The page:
masculinity is. By being held accountable by men who actually respect others and are just decent people, men like Weinstein and Nassar are exposed and stripped of their efforts to make excuses for their actions. Fortunately, the issue of sexual assault and harassment has become a topic that has spread like wildfire, and progress is slowly but surely being made. To the men though that feel like this discussion blames them or puts the entire male population under fire for the actions of a few, that’s not the aim of the conversation at all. This discussion exists to continue to create a society where women one day won’t have to live in such fear. Until then, don’t sit back and feel as though you’re being blamed. Instead, realize what is actually going on and use your voice to join the conversation and condemn those who commit these crimes. The Carrier’s editorial opinion represents the views of the senior members of the Campus Carrier and Viking Fusion news staff.

“Netfix and Empowering Galentines.”

“Attending an immigration panel sponsored by Orgullo.”

freshman

senior

Mary Grace von Thron

Bertha Nibigira


‘Black Mirror’ explores humanity’s tech paranoia AVERY BOULWARE editor-in-chief During the first week of this new Recent memes have circulated about the semester, my life void of tests and projects FBI agent constantly watching us through for the moment, I watched at least one our front facing cameras, similar to the episode of the new season “Black Mirror” blackmail that occurs in the “Shut Up and every night before going to bed. And boy, Dance” episode. Earlier this week, videos did it do a number on me. of robot dogs opening doors for themselves For those that have never experienced in a research facility in Boston went viral, the show, it is truly ahead of its time. looking eerily similar to the ones in the The show is set in the “Metalhead” episode near future, and each More than becoming of the show. The episode focuses on most recent season advances in technology uneasy with technology, of Black Mirror has and the moral problems played heavily with that come with idea of transferring Black Mirror highlights the incorporating it into consciousness and everyday life. Episodes making it eternal. from between 40 and our fear of the violence While this is not a 80 minutes, and each reality yet, researchers humans are capable are certainly toying tell independent stories of one another, acting with the idea. almost as miniature More than of committing. movies. becoming uneasy with The production technology, “Black value is breathtaking and the acting is Mirror” highlights our fear of the violence amazing, earning “Black Mirror” multiple that humans are capable of committing. Emmys. This sentiment is similar to the principle Reviewers have said that “Black Mirror” behind the Stanford Prison Experiment: taps into our already uneasy feelings about when put in situations of power or rapidly advancing technology around us. enablement, there are few boundaries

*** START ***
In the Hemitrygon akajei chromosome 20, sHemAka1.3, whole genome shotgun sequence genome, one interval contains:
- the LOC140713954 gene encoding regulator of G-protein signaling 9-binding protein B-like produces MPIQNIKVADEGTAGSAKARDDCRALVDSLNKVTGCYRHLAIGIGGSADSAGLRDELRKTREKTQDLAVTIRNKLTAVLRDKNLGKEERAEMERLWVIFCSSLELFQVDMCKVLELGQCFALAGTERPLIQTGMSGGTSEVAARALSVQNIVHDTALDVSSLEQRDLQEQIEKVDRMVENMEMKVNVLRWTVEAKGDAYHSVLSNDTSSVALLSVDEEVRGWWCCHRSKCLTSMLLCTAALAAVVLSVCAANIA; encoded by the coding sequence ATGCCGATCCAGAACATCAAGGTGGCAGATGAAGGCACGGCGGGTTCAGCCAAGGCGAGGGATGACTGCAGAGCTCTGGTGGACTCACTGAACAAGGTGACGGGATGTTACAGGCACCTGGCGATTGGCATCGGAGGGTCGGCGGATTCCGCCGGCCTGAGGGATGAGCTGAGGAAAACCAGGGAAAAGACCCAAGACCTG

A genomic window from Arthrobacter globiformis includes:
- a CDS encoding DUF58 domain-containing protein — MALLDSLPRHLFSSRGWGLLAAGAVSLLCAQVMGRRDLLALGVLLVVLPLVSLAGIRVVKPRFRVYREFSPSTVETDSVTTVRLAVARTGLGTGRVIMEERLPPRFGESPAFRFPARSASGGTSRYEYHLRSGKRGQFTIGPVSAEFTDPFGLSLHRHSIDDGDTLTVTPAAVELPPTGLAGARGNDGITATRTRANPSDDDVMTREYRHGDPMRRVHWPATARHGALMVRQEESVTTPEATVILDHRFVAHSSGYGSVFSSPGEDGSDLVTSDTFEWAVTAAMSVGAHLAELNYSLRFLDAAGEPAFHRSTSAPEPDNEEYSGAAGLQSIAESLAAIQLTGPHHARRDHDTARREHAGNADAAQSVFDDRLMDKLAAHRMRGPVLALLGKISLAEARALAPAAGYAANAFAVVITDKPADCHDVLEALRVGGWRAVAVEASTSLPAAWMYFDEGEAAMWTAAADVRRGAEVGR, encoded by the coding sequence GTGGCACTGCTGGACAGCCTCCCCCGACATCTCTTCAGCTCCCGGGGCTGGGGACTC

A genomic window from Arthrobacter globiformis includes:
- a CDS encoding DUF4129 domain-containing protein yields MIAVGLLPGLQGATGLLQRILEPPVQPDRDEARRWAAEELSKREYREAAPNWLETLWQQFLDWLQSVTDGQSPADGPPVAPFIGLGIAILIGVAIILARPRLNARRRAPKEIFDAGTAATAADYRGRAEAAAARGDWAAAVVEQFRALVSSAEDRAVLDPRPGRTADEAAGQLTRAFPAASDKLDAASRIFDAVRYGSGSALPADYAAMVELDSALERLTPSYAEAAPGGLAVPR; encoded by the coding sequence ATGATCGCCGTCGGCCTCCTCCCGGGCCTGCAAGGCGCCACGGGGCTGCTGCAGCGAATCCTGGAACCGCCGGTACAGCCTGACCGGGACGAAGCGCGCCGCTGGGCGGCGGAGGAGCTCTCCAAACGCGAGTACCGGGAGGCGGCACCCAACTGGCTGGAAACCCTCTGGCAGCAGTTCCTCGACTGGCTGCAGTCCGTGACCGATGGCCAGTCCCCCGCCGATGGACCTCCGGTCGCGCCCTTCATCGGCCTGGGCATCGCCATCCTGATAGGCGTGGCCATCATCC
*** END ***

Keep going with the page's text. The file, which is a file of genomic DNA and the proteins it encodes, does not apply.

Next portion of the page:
that humanity won’t cross. It’s shocking to watch, but at the same time, many of the situations that Black Mirror creates could be reality very soon. It’s haunting to consider how we would act in these same situations, especially since Brooker’s characters are often incredibly relatable and have incredible depth. We can sympathize with a mom that just wants to keep her daughter safe, even if it means manipulating what she sees. We can relate with a boy that made a mistake in private and will do anything to keep it from becoming public. Humanity can weaponize essentially any tool they develop. We are almost too smart for our own good. Manipulating consciousness or having virtual omniscience is within our reach as a society, but that doesn’t mean we should make it a reality. These complex subjects are incredibly important to consider as a society. Our moral code must remain intact, even as our technology continues to advance. Also, don’t watch “Black Mirror” every night before going to bed unless you want to spiral into an existential crisis. Just a bit of advice.

The

Campus Carrier EDITOR-IN-CHIEF Avery Boulware NEWS EDITOR Jessie Goodson DEPUTY NEWS EDITOR Cassie LaJeunesse FEATURES EDITOR John Catton ASST. FEATURES EDITOR Leo Narrison ARTS & LIVING EDITOR Jameson Filston ASST. ARTS & LIVING EDITOR Kendall Aronson OPINIONS EDITOR Lexikay Stokes SPORTS EDITOR Claire Voltarel ASST. SPORTS EDITOR Chris Ferguson COPY EDITOR Michaela Lumpert GRAPHICS EDITOR Leo Narrison ONLINE EDITOR Kaitlan Koehler PHOTO EDITOR Bailey Albertson ASST. PHOTO EDITOR Katie Sweeney